Orbital fitting of imaged planetary companions with high eccentricities and unbound orbits
Their application to Fomalhaut b and PZ Telecopii B⋆
1 Univ. Grenoble Alpes, IPAG, 38000 Grenoble, France
2 CNRS, IPAG, 38000 Grenoble, France
3 INAF–Osservatorio Astronomico de Padova, Vicolo dell’Osservatorio 5, 35122 Padova, Italy
4 Observatoire de Genève, Université de Genève, 51 Ch. des Maillettes, 1290 Sauverny, Switzerland
Received: 17 September 2015
Accepted: 10 December 2015
Context. Regular follow-up of imaged companions to main-sequence stars often allows a projected orbital motion to be detected. Markov chain Monte Carlo (MCMC) has become very popular recent years for fitting and constraining their orbits. Some of these imaged companions appear to move on very eccentric, possibly unbound orbits. This is, in particular, the case for the exoplanet Fomalhaut b and the brown dwarf companion PZ Tel B on which we focus here.
Aims. For these orbits, standard MCMC codes that assume only bound orbits may be inappropriate. Our goal is to develop a new MCMC implementation that is able to handle both bound and unbound orbits in a continuous manner, and to apply this to the cases of Fomalhaut b and PZ Tel B.
Methods. We present here this code, based on the use of universal Keplerian variables and Stumpff functions. We present two versions of this code, the second one using a different set of angular variables that were designed to avoid degeneracies arising when the projected orbital motion is quasi-radial, as is the case for PZ Tel B. We also present additional observations of PZ Tel B.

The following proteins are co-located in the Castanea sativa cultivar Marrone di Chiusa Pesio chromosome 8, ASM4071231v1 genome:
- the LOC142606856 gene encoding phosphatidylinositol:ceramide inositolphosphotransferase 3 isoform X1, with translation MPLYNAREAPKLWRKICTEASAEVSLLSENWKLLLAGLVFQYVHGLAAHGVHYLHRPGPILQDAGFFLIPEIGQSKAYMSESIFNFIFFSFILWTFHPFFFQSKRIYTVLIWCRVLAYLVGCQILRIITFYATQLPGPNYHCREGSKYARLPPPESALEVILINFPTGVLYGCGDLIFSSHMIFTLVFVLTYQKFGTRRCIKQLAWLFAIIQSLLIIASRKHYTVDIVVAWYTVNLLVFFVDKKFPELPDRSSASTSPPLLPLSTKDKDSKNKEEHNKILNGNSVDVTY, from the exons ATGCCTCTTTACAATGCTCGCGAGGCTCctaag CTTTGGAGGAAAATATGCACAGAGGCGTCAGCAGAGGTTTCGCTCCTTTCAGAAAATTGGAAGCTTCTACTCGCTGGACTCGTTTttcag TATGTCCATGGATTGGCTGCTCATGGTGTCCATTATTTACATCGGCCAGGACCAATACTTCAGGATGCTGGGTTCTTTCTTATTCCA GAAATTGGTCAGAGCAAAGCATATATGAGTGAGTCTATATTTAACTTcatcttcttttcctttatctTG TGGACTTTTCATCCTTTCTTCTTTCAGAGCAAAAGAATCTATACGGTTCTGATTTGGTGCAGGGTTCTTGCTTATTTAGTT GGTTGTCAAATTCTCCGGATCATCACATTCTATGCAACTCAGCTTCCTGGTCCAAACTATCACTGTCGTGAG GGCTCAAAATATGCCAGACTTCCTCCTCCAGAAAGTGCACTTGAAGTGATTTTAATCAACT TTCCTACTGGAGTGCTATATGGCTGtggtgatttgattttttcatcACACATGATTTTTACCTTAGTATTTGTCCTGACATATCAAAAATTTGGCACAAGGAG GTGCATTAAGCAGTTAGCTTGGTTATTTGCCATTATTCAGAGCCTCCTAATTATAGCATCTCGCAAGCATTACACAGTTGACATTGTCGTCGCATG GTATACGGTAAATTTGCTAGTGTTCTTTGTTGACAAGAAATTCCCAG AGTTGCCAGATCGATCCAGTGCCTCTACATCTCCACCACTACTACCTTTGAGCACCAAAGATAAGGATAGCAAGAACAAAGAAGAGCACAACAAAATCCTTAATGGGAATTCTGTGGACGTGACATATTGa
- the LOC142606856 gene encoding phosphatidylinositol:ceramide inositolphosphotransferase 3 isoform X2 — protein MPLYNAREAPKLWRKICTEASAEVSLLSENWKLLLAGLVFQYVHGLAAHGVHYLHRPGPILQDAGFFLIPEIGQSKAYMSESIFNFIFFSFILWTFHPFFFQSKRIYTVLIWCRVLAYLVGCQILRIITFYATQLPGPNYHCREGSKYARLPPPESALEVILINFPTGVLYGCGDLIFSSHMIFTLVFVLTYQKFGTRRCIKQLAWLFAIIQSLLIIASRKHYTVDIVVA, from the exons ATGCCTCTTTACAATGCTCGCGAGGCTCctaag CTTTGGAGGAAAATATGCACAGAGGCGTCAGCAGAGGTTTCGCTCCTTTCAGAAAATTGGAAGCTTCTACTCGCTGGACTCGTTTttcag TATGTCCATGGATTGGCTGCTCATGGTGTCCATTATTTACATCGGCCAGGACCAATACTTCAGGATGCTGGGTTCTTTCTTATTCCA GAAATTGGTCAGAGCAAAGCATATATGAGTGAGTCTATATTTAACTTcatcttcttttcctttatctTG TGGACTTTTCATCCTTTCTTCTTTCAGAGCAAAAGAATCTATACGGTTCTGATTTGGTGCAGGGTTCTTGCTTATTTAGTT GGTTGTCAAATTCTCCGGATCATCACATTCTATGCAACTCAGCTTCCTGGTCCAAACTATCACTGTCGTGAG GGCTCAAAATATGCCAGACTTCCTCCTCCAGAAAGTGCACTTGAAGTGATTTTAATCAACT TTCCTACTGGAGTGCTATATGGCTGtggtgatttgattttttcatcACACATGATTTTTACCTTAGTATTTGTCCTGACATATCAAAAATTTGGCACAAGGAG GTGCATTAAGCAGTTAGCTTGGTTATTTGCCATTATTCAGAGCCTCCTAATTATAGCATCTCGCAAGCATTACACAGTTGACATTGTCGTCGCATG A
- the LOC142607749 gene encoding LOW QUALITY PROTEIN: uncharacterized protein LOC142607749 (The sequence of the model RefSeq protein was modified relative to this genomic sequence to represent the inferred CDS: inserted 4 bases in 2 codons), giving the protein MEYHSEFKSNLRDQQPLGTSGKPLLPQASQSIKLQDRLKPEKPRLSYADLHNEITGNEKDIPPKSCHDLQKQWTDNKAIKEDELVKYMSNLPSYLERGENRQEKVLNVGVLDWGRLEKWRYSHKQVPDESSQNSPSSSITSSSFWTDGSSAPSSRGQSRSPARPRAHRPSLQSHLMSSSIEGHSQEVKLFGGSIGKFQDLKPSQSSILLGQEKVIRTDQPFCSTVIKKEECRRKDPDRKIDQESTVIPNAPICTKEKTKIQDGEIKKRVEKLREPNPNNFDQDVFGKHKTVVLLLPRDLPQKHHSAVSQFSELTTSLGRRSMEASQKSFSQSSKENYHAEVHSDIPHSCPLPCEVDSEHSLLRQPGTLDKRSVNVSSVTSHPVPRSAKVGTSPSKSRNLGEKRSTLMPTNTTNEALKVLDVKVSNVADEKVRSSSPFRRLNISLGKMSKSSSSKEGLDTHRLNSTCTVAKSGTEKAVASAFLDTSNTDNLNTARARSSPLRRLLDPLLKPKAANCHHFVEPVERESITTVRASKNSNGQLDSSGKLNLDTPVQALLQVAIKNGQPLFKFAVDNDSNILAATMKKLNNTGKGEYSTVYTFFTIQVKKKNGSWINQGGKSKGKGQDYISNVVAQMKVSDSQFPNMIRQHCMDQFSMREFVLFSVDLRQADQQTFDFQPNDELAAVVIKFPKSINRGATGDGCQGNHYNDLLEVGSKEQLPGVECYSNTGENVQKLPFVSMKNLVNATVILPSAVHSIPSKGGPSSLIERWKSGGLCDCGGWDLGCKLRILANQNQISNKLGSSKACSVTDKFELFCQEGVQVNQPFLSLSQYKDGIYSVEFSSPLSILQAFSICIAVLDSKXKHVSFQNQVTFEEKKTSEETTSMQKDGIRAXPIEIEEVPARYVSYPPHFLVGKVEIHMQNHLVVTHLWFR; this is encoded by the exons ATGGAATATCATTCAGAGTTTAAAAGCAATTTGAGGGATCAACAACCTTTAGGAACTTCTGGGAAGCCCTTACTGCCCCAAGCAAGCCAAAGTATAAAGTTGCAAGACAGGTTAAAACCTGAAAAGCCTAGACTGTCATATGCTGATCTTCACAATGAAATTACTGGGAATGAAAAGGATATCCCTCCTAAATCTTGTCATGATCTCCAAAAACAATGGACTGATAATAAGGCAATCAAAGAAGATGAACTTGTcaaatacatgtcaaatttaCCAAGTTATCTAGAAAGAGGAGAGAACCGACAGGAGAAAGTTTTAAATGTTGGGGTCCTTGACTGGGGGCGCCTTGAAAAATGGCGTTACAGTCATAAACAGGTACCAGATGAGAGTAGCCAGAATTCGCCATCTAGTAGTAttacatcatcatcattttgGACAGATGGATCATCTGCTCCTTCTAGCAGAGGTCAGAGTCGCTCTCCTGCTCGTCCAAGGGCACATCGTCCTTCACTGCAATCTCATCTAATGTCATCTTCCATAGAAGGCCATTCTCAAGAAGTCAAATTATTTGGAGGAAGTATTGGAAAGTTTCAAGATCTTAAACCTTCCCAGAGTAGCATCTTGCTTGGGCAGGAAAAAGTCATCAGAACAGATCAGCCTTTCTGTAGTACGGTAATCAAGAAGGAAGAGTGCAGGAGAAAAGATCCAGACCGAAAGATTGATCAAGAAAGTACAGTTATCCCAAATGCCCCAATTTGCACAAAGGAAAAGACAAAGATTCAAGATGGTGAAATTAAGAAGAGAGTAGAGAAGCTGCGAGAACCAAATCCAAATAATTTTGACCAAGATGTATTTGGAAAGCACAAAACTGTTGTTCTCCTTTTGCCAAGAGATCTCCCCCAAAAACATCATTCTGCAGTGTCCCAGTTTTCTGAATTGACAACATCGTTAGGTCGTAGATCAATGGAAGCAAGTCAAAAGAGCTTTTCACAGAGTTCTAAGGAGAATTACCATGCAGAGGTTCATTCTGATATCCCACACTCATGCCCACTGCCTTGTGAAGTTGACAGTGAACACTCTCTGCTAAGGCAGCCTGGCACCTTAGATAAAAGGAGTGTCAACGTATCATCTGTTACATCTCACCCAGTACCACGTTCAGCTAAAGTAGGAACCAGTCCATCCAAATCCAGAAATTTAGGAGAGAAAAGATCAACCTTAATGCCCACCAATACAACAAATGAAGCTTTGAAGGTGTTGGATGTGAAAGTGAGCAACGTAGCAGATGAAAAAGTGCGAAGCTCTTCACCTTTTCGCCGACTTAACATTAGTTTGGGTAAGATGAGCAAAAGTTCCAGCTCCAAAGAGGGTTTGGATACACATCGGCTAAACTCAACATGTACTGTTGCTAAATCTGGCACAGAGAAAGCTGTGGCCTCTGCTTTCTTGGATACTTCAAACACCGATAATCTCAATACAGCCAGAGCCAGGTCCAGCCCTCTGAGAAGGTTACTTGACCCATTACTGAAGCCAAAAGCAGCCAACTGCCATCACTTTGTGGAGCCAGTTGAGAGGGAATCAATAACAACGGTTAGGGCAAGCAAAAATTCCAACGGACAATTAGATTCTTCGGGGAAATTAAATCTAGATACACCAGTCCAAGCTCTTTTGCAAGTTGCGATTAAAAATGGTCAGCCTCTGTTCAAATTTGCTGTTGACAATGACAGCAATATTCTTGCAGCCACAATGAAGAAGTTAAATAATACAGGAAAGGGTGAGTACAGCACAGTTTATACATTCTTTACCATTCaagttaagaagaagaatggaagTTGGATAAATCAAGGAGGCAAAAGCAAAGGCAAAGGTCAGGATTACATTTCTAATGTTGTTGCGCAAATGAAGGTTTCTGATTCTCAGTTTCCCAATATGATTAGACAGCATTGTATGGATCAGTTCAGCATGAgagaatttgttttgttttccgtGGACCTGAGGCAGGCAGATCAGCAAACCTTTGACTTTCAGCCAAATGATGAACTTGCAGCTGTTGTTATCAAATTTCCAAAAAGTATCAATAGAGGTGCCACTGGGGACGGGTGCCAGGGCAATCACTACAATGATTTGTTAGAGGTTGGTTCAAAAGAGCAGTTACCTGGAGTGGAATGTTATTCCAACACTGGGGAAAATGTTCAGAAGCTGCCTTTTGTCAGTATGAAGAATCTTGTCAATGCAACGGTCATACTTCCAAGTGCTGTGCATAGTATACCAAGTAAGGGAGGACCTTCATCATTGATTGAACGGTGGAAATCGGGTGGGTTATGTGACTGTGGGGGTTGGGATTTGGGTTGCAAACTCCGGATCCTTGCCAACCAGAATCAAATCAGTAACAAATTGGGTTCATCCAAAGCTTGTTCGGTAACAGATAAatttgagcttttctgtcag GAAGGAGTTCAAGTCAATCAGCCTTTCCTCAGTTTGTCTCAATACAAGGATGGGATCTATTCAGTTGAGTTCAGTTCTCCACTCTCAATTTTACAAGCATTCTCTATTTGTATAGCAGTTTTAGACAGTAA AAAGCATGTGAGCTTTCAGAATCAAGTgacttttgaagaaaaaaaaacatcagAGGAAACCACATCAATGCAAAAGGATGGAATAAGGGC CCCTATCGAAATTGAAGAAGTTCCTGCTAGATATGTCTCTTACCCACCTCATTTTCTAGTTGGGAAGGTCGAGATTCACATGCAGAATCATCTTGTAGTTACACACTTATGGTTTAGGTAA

Results. The code is applied to Fomalhaut b and PZ Tel B. We confirm previous results in relation to, but we show that on the sole basis of the astrometric data, open orbital solutions are also possible. The eccentricity distribution nevertheless still peaks around ~0.9 in the bound regime. We present a first successful orbital fit of PZ Tel B, which shows in particular that, while both bound and unbound orbital solutions are equally possible, the eccentricity distribution presents a sharp peak very close to e = 1, meaning a quasi-parabolic orbit.
Conclusions. It has recently been suggested that the presence of unseen inner companions to imaged ones may lead orbital fitting algorithms to artificially give very high eccentricities. We show that this caveat is unlikely to apply to Fomalhaut b. Concerning PZ Tel B, we derive a possible solution, which involves an inner ~12 MJup companion, that would mimic a e = 1 orbit, despite a real eccentricity of around 0.7, but a dynamical analysis reveals that this type of system would not be stable. We thus conclude that our orbital fit is robust.
Key words: planetary systems / methods: numerical / stars: individual: PZ Tel / celestial mechanics / stars: individual: Fomalhaut / planets and satellites: dynamical evolution and stability
© ESO, 2016